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Companies plan Web site upgrades

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Companies rebounding from the economic downturn have begun to free up their budgets and invest in upgrading or even relaunching their Web sites.

In fact, according to a JupiterResearch report released last month titled "Web Site Spending and Governance Trends," 58% of companies surveyed said they plan to relaunch their site in 2004. Additionally, more than 24% said they would spend $1 million or more on incremental upgrades or complete overhauls of their Web sites.

Boosting usability is the main objective of companies surveyed. Improvements can come in many different areas, said David Schatsky, senior VP-research at JupiterResearch and author of the report. "Companies are looking to optimize their sites’ content to garner higher rankings on search engines, build more intuitive navigation and information architectures and improve the graphic appeal," he said.

However, the report concluded that the technology more companies planned to implement and upgrade in 2004 was Web analytics capabilities.

"Not everyone needs to completely relaunch their site," said Bryan Eisenberg, chief persuasion officer and co-founder of New York-based Future Now, a Web consulting company. "But at the very least, sites need to get more aggressive about using Web analytics to set goals and measure performance," he said.

Perhaps the most important thing Web analytics can measure and help fix is the conversion of visitors into buying customers, Eisenberg said. "You can lose potential customers at many points along their visit, but most often it’s because you’re not really meeting their needs for content," he said. "Even the most basic analytics can help you identify where you’re going wrong and need to make tweaks."

One of Future Now’s clients—Rad Direct, an Israeli telecom company—wasn’t happy with its conversion rates until Eisenberg showed that an online shopping cart model wasn’t going to seal many deals. "Site visitors really needed to talk to sales engineers before they could finalize a purchase, so we got rid of the shopping cart and put in a contact form," he said. "Their conversion rate went up by 220%."

Search engine optimization also presents a huge opportunity for sites looking to bolster performance. "More than 90% of visitors now reach Web sites through search engines rather than typing in the URL," said Sally Falkow, a Pasadena, Calif.-based Web content strategist.

"Optimizing your site with content that’s not just a sales pitch but also a useful resource will boost your rankings on searches and resonate positively with visitors," Falkow said. "However, writing smart, compelling content isn’t easy. Often front pages can be leaking funnels. Sites lose an average of 60% of visitors from their front page."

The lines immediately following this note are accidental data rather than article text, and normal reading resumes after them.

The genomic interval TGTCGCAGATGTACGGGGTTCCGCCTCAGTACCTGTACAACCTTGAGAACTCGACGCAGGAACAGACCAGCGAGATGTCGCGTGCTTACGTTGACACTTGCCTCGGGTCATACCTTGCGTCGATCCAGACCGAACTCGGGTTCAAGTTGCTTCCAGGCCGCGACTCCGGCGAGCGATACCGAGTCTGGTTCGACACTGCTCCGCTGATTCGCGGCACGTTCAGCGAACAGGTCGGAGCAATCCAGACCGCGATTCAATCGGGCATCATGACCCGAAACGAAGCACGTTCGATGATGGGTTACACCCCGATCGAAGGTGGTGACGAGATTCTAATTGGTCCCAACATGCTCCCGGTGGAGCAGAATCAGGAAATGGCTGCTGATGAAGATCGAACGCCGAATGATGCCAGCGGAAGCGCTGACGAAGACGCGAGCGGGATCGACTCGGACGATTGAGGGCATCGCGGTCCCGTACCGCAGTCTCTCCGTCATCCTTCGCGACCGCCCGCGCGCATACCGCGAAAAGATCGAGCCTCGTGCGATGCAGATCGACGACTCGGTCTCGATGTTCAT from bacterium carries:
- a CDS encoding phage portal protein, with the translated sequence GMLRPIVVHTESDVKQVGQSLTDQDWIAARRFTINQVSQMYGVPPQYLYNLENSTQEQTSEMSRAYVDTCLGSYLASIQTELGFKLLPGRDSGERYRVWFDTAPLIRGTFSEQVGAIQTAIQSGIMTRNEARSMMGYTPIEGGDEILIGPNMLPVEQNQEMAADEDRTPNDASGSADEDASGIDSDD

That’s why so many search engine optimization companies have cropped up in the past year, experts said. In addition to crafting content and building underlying code that increases search results, these companies can also help devise a relevant link strategy, Falkow said.

Updated site navigation and architecture are also critical for many redesigns, said Barry Reicherter, VP-interactive for Washington, D.C.-based marketing communications agency Porter Novelli. "When companies first built their Web sites, they too often structured them parallel to their organization’s structure," he said.

Reicherter and other experts said many b-to-b Web sites were also slapped together "just to get something online." Over the years, functions, features and better graphics may have been added, but the sites became difficult to navigate. "If houses were built like these Web sites, we’d all be living next door to some monstrously ugly ones," Reicherter said.

Conducting usability tests before—and after—you redesign will give you the best idea if you’re giving visitors what they want. "It could be something relatively small that’s tripping them up," Reicherter said. "The best redesigns frequently are small, incremental fixes where you think evolutionary rather than revolutionary. This way you’re also not turning off customers who were comfortable with your site as it was."

The return on investment of a performance redesign, assuming problems or opportunities were well-identified, will be variable but significant, Reicherter said. "The bottom line is you’re going to retain users you might have been losing," he said. "And your transaction process will inevitably be smoother, meaning you’ll convert more visitors to active customers."

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